Whatever else may be happening, life on the farm goes on, as Tom Curtis (Year 12) discovered when he spent two weeks on the lambing night shift - delivering lambs, helping the vet, and seeing starlight in all its glory.
Spring makes people think of daffodils and green fields full of gambolling lambs and stoic ewes. Recently for me, it meant mud, muck, sleepless nights and hay pitching while I worked for two weeks in February on the night lambing shift at a farm in the hills of Northamptonshire.
As I am keen to apply for veterinary school, I searched hard for a placement that would give me experience of livestock and ended up on a family farm with a flock of 200 pedigree Texel ewes. Texels are the bulldogs of the sheep world, large and stocky. When I arrived, the ewes were grouped into separate holding pens depending on how many lambs they would be delivering - ranging from single lambs to quadruplets! I worked the night shift with Sam, one of the farmer’s daughters. We would begin at 8pm by checking all the ewes to see the ones in the process of lambing. We would leave them to see if they would birth naturally. Most did, but if they needed help, I learned to lie them on their side and help them to deliver their lambs by easing out the forelegs and head. Over the week, the routine became more hectic, with more ewes giving birth and more lambs requiring attention. Once the lambs were a week old, the ewe and her lambs would be spray-painted with identical numbers and put in a large pen.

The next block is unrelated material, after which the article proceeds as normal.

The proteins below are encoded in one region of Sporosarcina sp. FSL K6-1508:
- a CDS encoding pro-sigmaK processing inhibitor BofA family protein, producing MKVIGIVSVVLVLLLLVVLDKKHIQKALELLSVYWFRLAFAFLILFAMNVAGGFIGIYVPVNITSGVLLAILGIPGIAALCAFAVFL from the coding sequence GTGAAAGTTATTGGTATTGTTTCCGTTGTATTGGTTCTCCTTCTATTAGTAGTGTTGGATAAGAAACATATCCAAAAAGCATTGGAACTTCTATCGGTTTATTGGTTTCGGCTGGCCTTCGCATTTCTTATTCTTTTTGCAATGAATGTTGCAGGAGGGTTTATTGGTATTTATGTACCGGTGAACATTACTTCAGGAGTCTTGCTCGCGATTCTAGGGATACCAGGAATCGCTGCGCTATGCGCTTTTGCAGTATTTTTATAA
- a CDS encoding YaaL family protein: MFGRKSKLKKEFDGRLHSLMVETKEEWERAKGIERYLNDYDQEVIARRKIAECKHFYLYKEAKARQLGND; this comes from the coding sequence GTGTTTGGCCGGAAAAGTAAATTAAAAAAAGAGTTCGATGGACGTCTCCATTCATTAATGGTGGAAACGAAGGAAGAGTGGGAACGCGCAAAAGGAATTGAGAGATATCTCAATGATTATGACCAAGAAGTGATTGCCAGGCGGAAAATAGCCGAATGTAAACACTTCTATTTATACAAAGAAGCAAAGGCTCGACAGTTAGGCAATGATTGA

We came to know some of the lambs better than the others. Tiny was a twin but much smaller than his sibling – he was bottle fed to ensure that he had enough milk, and every night, I would perch him on my knee while he eagerly emptied the bottle. Another, who arrived with the help of the local vet in the dark hours of the night by caesarean section, became known as Caesar, and later Caes-ette once we had a closer look!
It was an incredible two weeks, hard but rewarding, and I learned a great deal about lambing. I had the opportunity to deliver lambs by myself and to help the vet with their procedures as well as learning about life in the country (the sky is full of stars!) and the challenges faced on a working farm. At the end of the two weeks, I had been part of delivering over two hundred lambs and hopefully one step closer to becoming a vet.
Tom Curtis (Year 12)